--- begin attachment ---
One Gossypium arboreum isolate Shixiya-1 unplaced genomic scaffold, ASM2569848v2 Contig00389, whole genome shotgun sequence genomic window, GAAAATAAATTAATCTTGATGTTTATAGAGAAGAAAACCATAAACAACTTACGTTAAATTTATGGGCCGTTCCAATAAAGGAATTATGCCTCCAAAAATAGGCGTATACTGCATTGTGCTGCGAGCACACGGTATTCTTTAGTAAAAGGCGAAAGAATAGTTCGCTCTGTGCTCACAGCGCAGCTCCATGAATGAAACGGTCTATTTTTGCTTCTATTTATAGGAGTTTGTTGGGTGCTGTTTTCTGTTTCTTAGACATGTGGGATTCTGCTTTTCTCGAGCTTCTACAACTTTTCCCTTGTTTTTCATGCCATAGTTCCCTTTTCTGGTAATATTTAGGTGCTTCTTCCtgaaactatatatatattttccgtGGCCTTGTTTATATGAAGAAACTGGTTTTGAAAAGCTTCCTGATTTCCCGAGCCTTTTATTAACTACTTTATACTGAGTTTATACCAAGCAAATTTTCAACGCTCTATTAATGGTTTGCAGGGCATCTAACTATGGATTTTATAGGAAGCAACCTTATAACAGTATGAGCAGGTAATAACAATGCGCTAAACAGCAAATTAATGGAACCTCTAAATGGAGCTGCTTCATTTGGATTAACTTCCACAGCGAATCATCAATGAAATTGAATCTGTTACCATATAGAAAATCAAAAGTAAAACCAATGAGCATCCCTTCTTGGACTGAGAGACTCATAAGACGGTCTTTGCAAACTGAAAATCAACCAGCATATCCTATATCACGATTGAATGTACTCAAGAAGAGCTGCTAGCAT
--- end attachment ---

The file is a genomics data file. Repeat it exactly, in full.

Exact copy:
One Gossypium arboreum isolate Shixiya-1 unplaced genomic scaffold, ASM2569848v2 Contig00389, whole genome shotgun sequence genomic window, GAAAATAAATTAATCTTGATGTTTATAGAGAAGAAAACCATAAACAACTTACGTTAAATTTATGGGCCGTTCCAATAAAGGAATTATGCCTCCAAAAATAGGCGTATACTGCATTGTGCTGCGAGCACACGGTATTCTTTAGTAAAAGGCGAAAGAATAGTTCGCTCTGTGCTCACAGCGCAGCTCCATGAATGAAACGGTCTATTTTTGCTTCTATTTATAGGAGTTTGTTGGGTGCTGTTTTCTGTTTCTTAGACATGTGGGATTCTGCTTTTCTCGAGCTTCTACAACTTTTCCCTTGTTTTTCATGCCATAGTTCCCTTTTCTGGTAATATTTAGGTGCTTCTTCCtgaaactatatatatattttccgtGGCCTTGTTTATATGAAGAAACTGGTTTTGAAAAGCTTCCTGATTTCCCGAGCCTTTTATTAACTACTTTATACTGAGTTTATACCAAGCAAATTTTCAACGCTCTATTAATGGTTTGCAGGGCATCTAACTATGGATTTTATAGGAAGCAACCTTATAACAGTATGAGCAGGTAATAACAATGCGCTAAACAGCAAATTAATGGAACCTCTAAATGGAGCTGCTTCATTTGGATTAACTTCCACAGCGAATCATCAATGAAATTGAATCTGTTACCATATAGAAAATCAAAAGTAAAACCAATGAGCATCCCTTCTTGGACTGAGAGACTCATAAGACGGTCTTTGCAAACTGAAAATCAACCAGCATATCCTATATCACGATTGAATGTACTCAAGAAGAGCTGCTAGCAT